WHAT A MESS: Soiled, unusable and broken items are dumped beside charity bins in the weather – a legacy of the Easter period.
WHAT A MESS: Soiled, unusable and broken items are dumped beside charity bins in the weather – a legacy of the Easter period. Contributed

Charities down in the dumps after ‘donations’

CHARITY groups are pleading for Sunshine Coast residents to stop using donation bins as dumping grounds.

The plea follows the illegal dumping of soiled goods at local charity bins over the Easter period.

Old mattresses, washing machines, furniture and bags of items were dumped and left out in the weather.

Endeavour Foundation sales and operations manager Mick Gerrard said items were always appreciated, but low-quality donations dumped outside trading hours were problematic for charity organisations.

"In the eyes of the law, when things are left around charity bins and not inside them, that is illegal dumping," Mr Gerrard said.

"It costs us time and money to clean up when things are left on the ground exposed to the elements, or when people leave broken and unsellable items at our charity bins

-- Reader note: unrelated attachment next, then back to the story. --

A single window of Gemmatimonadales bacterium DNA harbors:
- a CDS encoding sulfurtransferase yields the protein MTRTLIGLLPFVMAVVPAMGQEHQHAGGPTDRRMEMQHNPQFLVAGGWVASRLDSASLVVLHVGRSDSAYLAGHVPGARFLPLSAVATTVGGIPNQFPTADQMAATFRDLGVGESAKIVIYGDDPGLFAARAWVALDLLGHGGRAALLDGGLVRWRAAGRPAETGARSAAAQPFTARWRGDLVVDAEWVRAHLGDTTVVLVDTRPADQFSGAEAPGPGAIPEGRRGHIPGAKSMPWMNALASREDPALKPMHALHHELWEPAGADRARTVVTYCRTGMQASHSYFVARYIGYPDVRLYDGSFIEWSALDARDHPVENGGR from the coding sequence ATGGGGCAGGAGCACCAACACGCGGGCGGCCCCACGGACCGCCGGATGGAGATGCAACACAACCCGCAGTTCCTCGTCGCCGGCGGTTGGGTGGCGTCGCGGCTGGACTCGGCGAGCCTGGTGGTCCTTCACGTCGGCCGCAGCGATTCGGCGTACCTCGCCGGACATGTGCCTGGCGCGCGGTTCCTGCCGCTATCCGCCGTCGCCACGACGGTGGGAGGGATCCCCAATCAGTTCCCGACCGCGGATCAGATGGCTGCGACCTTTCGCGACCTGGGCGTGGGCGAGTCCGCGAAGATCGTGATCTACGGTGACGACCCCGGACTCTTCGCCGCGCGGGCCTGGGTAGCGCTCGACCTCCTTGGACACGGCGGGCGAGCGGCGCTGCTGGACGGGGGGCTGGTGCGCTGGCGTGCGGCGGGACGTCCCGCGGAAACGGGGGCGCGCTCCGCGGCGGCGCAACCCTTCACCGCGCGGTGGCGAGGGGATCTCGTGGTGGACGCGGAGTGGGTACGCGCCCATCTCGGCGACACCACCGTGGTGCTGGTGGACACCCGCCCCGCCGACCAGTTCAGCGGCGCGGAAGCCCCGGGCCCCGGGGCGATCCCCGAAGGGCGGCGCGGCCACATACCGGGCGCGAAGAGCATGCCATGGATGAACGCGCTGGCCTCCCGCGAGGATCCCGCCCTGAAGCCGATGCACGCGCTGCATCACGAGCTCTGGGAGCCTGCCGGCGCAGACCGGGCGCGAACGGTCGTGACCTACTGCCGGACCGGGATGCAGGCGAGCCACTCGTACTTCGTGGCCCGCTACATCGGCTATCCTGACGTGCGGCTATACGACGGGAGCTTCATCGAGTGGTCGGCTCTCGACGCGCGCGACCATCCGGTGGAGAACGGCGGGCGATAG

"Poor-quality beds, televisions, furniture and other non-shop-quality items which simply do not have any value are being dumped at our stores and it costs money and time to clean up the mess.

"If it is not already in a condition that people would be prepared to use or wear, not in working condition, or if its safety is in question, it is better off being taken to the dump."

Lifeline spokesman Ian Ezzy stressed the importance of people doing the right thing when dumping belongings.

"We want to thank people for responsibly donating, which means dropping it in to our distribution centre during the hours of operation and only donating quality items that we can use," he said.